The geology of Pegasus Basin based on outcrop correlatives in southern Wairarapa and northeastern Marlborough, New Zealand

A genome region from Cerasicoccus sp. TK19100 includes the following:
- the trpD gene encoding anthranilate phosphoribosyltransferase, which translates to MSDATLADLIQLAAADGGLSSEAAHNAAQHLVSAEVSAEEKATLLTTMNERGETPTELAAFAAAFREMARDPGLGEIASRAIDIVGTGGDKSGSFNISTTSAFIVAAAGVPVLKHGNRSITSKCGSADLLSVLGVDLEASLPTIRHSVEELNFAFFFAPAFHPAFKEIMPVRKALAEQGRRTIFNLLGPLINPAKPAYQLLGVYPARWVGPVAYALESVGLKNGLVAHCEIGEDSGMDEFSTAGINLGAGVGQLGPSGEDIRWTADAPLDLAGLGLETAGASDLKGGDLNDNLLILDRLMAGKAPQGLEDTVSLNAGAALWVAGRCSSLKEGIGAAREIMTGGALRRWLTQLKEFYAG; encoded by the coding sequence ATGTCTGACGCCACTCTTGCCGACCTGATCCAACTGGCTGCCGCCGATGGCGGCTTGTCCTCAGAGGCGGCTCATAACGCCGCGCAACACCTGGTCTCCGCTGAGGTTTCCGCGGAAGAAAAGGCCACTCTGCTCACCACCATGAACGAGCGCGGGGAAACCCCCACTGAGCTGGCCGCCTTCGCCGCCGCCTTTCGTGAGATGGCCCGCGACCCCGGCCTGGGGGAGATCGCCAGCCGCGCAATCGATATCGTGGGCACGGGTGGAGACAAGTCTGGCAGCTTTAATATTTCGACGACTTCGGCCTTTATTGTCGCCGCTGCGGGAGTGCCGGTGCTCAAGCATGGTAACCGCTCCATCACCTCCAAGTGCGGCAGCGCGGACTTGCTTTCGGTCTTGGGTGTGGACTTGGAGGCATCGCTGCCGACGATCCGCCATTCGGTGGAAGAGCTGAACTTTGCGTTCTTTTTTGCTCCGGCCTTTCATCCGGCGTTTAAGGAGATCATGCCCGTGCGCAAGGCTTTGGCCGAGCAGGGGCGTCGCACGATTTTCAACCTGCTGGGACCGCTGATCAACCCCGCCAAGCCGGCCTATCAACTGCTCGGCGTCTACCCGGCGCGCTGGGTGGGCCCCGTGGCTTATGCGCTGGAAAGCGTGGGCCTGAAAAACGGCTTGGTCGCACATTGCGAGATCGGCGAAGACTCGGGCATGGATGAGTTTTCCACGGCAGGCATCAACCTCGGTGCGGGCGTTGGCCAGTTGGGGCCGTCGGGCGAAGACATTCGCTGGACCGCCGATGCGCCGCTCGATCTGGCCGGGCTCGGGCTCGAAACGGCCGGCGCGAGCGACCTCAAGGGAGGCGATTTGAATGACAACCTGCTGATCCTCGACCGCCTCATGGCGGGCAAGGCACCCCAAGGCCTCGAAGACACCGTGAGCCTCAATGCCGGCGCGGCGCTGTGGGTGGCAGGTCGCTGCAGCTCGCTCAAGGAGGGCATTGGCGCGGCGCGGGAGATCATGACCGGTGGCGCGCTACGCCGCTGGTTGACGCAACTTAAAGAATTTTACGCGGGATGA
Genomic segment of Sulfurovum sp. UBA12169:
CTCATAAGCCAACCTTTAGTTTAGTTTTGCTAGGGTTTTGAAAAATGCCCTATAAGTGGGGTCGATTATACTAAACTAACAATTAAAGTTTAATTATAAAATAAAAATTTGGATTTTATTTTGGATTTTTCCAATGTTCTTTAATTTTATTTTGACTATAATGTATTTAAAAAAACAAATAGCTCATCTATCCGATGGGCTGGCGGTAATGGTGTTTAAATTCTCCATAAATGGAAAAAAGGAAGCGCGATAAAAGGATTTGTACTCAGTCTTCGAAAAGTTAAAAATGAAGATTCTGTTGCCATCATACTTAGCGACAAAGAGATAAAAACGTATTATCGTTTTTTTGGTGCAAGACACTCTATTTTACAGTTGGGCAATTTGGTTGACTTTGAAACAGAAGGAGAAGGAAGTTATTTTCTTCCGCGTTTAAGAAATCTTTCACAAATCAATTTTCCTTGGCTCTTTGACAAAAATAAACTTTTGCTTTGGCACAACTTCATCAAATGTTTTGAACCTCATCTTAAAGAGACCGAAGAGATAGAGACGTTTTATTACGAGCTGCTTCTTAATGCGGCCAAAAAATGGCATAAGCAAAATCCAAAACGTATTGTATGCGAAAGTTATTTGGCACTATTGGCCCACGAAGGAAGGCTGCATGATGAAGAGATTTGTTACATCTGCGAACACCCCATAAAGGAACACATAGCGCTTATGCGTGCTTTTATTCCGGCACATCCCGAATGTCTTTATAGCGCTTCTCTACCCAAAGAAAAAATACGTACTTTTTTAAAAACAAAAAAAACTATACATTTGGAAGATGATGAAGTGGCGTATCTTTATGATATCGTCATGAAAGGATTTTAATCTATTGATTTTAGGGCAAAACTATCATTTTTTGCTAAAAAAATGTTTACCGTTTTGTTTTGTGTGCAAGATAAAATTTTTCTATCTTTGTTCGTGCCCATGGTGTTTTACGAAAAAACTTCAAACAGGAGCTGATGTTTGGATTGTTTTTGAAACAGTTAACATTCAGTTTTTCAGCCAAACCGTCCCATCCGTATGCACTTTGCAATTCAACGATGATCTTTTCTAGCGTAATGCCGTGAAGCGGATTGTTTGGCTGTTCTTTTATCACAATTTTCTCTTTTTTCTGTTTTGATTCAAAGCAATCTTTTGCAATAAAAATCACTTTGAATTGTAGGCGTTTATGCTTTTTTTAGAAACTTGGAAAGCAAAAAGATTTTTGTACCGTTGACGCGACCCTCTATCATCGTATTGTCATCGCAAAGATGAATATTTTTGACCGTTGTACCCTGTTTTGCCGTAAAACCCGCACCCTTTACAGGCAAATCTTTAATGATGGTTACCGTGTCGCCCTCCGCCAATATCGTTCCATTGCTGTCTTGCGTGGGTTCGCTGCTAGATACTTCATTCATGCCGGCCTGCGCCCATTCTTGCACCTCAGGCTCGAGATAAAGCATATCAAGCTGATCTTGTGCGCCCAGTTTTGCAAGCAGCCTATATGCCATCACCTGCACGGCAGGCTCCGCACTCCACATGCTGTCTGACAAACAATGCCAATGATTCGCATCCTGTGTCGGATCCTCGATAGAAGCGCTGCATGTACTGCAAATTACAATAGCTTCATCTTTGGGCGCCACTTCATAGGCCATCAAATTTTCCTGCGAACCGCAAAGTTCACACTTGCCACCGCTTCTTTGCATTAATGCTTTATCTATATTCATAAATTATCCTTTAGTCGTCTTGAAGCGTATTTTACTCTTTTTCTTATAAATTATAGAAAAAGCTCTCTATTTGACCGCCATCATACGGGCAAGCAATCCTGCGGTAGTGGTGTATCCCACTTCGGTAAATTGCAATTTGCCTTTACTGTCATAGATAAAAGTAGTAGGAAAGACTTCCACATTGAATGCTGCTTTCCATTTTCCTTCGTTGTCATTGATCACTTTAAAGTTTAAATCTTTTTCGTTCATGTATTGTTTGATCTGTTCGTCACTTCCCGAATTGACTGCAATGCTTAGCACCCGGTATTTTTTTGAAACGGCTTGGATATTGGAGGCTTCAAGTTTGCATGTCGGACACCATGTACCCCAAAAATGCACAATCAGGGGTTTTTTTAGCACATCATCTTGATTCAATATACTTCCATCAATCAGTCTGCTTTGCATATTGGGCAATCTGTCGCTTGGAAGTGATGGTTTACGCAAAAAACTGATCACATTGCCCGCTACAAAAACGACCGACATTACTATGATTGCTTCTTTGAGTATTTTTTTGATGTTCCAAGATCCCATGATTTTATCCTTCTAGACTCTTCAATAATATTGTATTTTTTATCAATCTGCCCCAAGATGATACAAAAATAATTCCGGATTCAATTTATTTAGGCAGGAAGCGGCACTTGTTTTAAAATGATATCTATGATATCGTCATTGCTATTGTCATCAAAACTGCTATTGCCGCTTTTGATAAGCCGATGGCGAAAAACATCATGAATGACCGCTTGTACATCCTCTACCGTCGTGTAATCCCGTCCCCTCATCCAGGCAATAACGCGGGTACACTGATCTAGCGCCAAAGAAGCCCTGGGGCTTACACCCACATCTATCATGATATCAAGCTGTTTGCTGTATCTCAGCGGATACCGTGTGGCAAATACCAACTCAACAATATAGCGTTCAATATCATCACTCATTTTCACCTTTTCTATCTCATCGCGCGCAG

Acquisition of high quality 2D seismic data by the New Zealand Government in 2009-10 (the PEG09 Survey) sparked new interest in Pegasus Basin, an offshore frontier basin situated east of central New Zealand. Although no wells have been drilled in Pegasus Basin, strata exposed onshore in southern Wairarapa and northeastern Marlborough provide useful analogues for the sedimentary fill of the basin. Using field observations in combination with petrographic analysis and seismic interpretation, this study provides a more complete understanding of the geology of Pegasus Basin. 13 outcrop localities are described from the surrounding southern Wairarapa and northern Marlborough regions, which are inferred to have been deposited in a range of depositional environments including fluvial, terrestrial and shallow marine deposits, through to inner – mid shelf, and deep marine channel-levee and submarine fans, with fine-grained sedimentation at bathyal depths. These outcrops provide representative and well-exposed examples of facies and lithologies typical of the depositional environments that are likely to exist in Pegasus Basin. Petrographic analysis of six Cretaceous and six Neogene sandstones from Marlborough and Wairarapa regions has revealed that they are compositionally classified as litharenites and feldspathic litharenites, derived from the Torlesse Supergroup. Primary porosity is best preserved in Neogene sandstones, whilst Cretaceous sandstones only tend to preserve secondary porosity, in the form of fractures or dissolution of framework grains. Carbonate cementation, compaction and authigenic clay formation are the biggest contributing factors that degrade reservoir quality. Seismic interpretation of the PEG09 survey has revealed that Pegasus Basin contains a sedimentary succession over 10,000 m thick, that mantles Early Cretaceous syn-tectonic strata in various states of deformation attained during mid-Cretaceous subduction at the eastern Gondwana margin. Key horizons mapped extensively over the basin highlight seismic reflection packages, which are linked to described outcrop localities onshore, based on reflection characteristics and geometries. The Miocene succession contains up to 4,000 m of sediments that are likely to include promising reservoir lithologies akin to the Great Marlborough Conglomerate of Marlborough, or the Whakataki Formation of Wairarapa.